If we are grounded, spacious, and clear our children will be able to sink into our loving arms and have a good cry. It is best to not try and “fix” things with, “It will be all right….Don’t cry….It’s not the end of the world.” The feelings of disappointment and sadness need to be fully experienced — not bypassed or short-circuited — for the adaptive process to develop its fruits. Tears and disappointed feelings always wind themselves down in their own time and the still-point is eventually reached.

The still-point is often marked by a deep-breathed exhale — that “Hhhhaaaaaa…….” at the end of a good cry. An then spontaneously, without cajoling, something new arrives in the field. Sometimes your child will look deeply into your eyes with the presence of a sage or an infinite look of boundless love. Sometimes there is pregnant silence where the mysteries of the human heart are touched and understood in some unexplainable and wordless way. At other times, your child may simply emerge into playfulness; all the tension and frustration cleansed from their bodies.

“It is my experience that emotions, no matter how powerful, are not overwhelming if given room to breathe. Contained within the vastness of awareness, our emotions have the power to connect us with each other rather than driving us apart.”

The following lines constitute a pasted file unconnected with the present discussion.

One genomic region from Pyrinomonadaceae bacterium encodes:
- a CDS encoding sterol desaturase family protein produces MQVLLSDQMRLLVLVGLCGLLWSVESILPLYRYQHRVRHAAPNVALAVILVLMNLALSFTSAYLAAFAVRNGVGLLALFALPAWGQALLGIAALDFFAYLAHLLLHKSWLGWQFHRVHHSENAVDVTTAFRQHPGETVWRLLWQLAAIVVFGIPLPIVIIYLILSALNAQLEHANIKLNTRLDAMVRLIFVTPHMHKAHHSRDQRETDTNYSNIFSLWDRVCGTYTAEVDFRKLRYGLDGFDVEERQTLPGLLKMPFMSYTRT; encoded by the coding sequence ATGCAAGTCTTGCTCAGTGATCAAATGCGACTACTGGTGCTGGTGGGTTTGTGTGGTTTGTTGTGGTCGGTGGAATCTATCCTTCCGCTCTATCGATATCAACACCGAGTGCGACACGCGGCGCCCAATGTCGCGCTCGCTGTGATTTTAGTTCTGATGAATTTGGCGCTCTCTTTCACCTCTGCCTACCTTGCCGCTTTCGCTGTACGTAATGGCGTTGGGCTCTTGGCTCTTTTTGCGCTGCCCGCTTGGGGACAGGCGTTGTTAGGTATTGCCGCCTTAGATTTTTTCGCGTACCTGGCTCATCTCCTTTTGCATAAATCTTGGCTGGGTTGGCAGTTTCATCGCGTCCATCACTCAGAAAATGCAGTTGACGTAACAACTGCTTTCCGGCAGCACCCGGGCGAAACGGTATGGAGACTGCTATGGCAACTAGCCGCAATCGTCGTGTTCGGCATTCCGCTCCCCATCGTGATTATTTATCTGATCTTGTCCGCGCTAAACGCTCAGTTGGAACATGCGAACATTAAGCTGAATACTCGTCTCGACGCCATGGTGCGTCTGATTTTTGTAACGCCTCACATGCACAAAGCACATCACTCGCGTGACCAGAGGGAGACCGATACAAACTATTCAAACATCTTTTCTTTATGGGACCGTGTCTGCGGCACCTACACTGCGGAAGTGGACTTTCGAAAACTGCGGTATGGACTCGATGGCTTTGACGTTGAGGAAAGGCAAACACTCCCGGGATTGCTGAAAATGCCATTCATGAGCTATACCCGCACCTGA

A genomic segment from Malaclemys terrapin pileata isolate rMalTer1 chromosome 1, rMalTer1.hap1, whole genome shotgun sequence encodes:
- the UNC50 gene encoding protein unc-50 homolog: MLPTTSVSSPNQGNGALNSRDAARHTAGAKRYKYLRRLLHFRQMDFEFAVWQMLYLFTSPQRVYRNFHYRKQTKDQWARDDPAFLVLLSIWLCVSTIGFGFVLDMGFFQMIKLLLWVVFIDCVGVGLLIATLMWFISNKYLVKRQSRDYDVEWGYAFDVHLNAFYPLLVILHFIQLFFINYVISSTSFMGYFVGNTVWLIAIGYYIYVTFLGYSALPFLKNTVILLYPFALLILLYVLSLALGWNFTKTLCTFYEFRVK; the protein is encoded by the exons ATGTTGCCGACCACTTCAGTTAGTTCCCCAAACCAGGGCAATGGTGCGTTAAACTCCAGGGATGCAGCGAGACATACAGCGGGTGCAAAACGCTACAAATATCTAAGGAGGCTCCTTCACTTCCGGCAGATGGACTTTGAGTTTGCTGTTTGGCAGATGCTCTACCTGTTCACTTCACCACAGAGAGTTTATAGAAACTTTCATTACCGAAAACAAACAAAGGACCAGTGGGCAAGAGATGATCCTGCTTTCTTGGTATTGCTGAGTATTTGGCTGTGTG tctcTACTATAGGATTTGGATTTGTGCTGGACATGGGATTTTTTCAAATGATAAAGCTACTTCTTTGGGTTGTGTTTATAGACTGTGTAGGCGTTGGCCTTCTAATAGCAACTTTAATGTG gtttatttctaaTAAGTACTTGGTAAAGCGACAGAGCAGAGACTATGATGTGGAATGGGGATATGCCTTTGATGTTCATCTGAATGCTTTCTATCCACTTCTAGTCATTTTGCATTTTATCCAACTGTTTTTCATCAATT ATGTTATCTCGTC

Mark Epstein

Take Home: Helping your child become adaptive is a challenging, but essential part of parenting. When we help our children accept the necessary limits of life, and support them in sinking into their vulnerable feelings like disappointment and sadness, we are helping them develop the key capacity of emotional resilience.


Learn more details about the adaptive process in

Loving Discipline Home Course

Listen to Week 1 for FREE!


Read other posts on the Adaptive process:

The Invincible Vulnerability of the Mature Heart

Helping a Child With Tears of Futility

Self-Regulation and Walking the Maze

Beyond Tiger Mothers and Glass Children: Resilience, Vulnerability, and Growing Up

Or listen to more than two hours of mp3 material on the adaptive process in The Essential Parenting Home Course.

Thanks to Gordon Neufeld for hi-lighting the importance of the adaptive process for me. You can read more about Gordon’s work at


  1. Hi,
    Just discovered your website. Thank-you for this post. Really helpful and a great reminder!!!!

  2. Great article. I love the practical advice–it makes it easy to apply and make real changes in how I deal with meltdowns. Thank you!

    p.s. we linked to this article in our monthly picks on

  3. Thanks Sumayah and Maha. Great to be in conversation with you and thanks for linking to!
    The Home Course has over 2 full hours of mp3’s on the adaptive process and the nuances of how to best support it – in our kids and in us parents.